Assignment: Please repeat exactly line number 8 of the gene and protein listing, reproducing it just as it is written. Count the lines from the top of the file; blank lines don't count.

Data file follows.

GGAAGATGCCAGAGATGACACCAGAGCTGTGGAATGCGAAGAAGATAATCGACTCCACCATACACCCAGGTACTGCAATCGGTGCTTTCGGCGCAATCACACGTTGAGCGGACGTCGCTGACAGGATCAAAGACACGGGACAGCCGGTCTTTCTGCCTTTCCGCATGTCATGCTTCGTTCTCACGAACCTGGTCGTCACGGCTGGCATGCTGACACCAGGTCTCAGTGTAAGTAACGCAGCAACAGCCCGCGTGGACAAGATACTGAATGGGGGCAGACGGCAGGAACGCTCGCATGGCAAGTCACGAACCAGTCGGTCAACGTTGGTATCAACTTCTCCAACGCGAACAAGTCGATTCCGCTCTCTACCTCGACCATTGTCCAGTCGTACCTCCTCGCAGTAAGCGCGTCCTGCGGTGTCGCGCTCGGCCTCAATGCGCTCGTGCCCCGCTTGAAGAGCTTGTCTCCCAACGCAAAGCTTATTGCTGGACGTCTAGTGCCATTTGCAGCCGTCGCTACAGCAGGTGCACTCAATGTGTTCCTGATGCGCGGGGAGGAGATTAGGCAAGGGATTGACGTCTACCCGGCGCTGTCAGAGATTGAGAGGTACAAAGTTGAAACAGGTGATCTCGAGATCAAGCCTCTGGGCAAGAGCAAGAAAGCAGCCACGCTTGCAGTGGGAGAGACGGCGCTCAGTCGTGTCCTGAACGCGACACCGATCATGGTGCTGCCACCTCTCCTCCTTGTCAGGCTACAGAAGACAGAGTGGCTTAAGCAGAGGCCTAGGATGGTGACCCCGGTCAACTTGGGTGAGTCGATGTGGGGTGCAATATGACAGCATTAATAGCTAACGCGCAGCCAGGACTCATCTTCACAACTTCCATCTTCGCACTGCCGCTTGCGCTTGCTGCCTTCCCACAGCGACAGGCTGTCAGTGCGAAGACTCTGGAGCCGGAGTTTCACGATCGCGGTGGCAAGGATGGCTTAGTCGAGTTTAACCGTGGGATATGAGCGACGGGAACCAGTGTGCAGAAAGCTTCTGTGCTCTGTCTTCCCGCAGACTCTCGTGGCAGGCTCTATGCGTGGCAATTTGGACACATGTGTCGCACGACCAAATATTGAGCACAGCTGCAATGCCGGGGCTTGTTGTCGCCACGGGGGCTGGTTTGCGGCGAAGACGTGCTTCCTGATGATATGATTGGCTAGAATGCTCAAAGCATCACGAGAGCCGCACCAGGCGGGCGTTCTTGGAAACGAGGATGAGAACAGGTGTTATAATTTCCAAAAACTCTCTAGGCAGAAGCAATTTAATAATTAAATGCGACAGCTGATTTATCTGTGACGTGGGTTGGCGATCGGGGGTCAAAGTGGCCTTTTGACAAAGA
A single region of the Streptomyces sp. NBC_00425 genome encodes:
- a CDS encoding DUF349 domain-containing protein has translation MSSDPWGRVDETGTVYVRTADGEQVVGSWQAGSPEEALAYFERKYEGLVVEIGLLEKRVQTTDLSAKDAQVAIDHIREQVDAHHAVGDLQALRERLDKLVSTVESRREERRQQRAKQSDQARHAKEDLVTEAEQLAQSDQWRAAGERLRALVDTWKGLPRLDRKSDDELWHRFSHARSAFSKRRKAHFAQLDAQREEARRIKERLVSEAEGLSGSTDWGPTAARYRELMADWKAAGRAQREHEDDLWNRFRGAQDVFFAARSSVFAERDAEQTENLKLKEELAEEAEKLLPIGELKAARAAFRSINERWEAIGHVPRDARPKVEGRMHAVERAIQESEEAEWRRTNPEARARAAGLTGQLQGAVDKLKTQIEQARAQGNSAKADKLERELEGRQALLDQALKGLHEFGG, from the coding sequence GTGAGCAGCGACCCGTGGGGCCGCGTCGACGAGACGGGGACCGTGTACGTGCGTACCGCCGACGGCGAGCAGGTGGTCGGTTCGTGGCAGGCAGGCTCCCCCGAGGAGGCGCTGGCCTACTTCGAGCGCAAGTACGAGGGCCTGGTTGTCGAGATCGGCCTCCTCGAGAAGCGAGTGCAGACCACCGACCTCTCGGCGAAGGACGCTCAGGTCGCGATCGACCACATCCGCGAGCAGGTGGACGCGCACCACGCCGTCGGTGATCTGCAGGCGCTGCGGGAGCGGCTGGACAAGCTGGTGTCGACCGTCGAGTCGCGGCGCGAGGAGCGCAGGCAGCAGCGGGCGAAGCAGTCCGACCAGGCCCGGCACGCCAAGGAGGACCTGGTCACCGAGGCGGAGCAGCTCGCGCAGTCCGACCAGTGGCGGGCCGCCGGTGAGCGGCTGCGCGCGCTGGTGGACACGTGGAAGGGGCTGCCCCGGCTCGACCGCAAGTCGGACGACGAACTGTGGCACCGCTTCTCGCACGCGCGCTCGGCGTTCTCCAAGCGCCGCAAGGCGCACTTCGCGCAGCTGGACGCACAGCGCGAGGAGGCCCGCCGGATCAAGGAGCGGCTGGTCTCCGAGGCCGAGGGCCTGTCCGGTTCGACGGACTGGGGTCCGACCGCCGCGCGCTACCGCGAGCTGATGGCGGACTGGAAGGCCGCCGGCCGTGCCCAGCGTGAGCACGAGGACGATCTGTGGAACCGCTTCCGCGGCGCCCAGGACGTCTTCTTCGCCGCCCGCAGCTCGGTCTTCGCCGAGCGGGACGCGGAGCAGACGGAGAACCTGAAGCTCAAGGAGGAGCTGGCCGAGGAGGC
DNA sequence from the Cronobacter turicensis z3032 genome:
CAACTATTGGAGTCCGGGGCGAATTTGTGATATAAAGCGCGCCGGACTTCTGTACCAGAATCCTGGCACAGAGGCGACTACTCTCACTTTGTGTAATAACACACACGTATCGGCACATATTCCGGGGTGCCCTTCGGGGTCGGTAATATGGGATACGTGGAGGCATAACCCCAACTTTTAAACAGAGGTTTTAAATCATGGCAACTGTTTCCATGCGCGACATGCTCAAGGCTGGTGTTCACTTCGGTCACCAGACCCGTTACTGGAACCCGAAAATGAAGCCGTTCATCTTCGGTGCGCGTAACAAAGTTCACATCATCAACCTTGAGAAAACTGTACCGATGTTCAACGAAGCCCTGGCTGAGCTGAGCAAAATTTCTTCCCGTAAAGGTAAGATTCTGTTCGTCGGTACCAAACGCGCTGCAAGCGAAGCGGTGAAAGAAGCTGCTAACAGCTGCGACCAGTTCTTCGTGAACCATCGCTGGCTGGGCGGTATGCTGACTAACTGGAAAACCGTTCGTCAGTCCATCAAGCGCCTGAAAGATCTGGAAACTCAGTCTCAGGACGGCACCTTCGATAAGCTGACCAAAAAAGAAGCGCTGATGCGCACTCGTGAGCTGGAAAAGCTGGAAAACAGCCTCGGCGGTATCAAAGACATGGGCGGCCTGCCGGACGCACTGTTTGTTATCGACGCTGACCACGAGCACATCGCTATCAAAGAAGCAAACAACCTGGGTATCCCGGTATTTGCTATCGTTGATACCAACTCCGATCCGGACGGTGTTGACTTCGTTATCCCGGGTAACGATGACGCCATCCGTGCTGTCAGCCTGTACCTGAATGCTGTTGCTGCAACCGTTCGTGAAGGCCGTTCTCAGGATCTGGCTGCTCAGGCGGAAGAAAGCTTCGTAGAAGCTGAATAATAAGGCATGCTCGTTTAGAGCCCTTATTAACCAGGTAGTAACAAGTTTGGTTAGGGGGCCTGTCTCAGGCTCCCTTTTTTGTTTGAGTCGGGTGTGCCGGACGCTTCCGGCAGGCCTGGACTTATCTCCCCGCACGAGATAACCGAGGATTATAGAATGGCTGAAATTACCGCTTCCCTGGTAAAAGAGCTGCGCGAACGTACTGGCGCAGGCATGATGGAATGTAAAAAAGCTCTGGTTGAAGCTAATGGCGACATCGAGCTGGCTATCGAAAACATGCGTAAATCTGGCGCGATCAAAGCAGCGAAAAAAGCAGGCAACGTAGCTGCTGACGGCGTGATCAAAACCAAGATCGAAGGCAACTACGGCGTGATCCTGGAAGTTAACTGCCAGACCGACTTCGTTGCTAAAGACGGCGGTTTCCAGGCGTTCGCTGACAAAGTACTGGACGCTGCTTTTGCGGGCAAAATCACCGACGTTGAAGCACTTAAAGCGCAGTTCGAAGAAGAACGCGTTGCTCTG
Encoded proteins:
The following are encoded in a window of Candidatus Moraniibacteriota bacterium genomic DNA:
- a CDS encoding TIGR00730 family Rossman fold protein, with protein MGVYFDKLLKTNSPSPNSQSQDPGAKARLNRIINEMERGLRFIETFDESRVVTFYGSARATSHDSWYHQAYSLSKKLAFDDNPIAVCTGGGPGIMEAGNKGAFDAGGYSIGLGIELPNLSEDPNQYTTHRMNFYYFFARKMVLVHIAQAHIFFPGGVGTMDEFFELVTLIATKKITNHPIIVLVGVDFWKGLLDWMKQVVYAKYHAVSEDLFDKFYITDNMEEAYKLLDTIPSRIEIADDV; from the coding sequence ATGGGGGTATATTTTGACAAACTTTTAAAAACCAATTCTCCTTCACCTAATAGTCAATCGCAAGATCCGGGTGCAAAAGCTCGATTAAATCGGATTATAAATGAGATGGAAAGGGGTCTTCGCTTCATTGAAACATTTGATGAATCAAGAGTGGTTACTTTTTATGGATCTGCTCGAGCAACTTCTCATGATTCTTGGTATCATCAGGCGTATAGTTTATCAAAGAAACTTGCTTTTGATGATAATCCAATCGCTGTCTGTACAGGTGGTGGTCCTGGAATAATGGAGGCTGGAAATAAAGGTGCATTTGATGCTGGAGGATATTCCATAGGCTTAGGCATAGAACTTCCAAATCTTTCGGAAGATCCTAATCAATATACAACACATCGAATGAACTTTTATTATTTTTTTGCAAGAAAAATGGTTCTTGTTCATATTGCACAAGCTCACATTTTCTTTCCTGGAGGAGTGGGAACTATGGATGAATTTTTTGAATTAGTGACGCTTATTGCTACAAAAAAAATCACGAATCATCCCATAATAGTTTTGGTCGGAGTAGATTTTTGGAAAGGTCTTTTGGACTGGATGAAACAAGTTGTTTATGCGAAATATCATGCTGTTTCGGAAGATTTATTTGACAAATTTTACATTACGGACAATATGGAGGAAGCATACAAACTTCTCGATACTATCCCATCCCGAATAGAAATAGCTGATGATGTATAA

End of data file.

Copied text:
- a CDS encoding TIGR00730 family Rossman fold protein, with protein MGVYFDKLLKTNSPSPNSQSQDPGAKARLNRIINEMERGLRFIETFDESRVVTFYGSARATSHDSWYHQAYSLSKKLAFDDNPIAVCTGGGPGIMEAGNKGAFDAGGYSIGLGIELPNLSEDPNQYTTHRMNFYYFFARKMVLVHIAQAHIFFPGGVGTMDEFFELVTLIATKKITNHPIIVLVGVDFWKGLLDWMKQVVYAKYHAVSEDLFDKFYITDNMEEAYKLLDTIPSRIEIADDV; from the coding sequence ATGGGGGTATATTTTGACAAACTTTTAAAAACCAATTCTCCTTCACCTAATAGTCAATCGCAAGATCCGGGTGCAAAAGCTCGATTAAATCGGATTATAAATGAGATGGAAAGGGGTCTTCGCTTCATTGAAACATTTGATGAATCAAGAGTGGTTACTTTTTATGGATCTGCTCGAGCAACTTCTCATGATTCTTGGTATCATCAGGCGTATAGTTTATCAAAGAAACTTGCTTTTGATGATAATCCAATCGCTGTCTGTACAGGTGGTGGTCCTGGAATAATGGAGGCTGGAAATAAAGGTGCATTTGATGCTGGAGGATATTCCATAGGCTTAGGCATAGAACTTCCAAATCTTTCGGAAGATCCTAATCAATATACAACACATCGAATGAACTTTTATTATTTTTTTGCAAGAAAAATGGTTCTTGTTCATATTGCACAAGCTCACATTTTCTTTCCTGGAGGAGTGGGAACTATGGATGAATTTTTTGAATTAGTGACGCTTATTGCTACAAAAAAAATCACGAATCATCCCATAATAGTTTTGGTCGGAGTAGATTTTTGGAAAGGTCTTTTGGACTGGATGAAACAAGTTGTTTATGCGAAATATCATGCTGTTTCGGAAGATTTATTTGACAAATTTTACATTACGGACAATATGGAGGAAGCATACAAACTTCTCGATACTATCCCATCCCGAATAGAAATAGCTGATGATGTATAA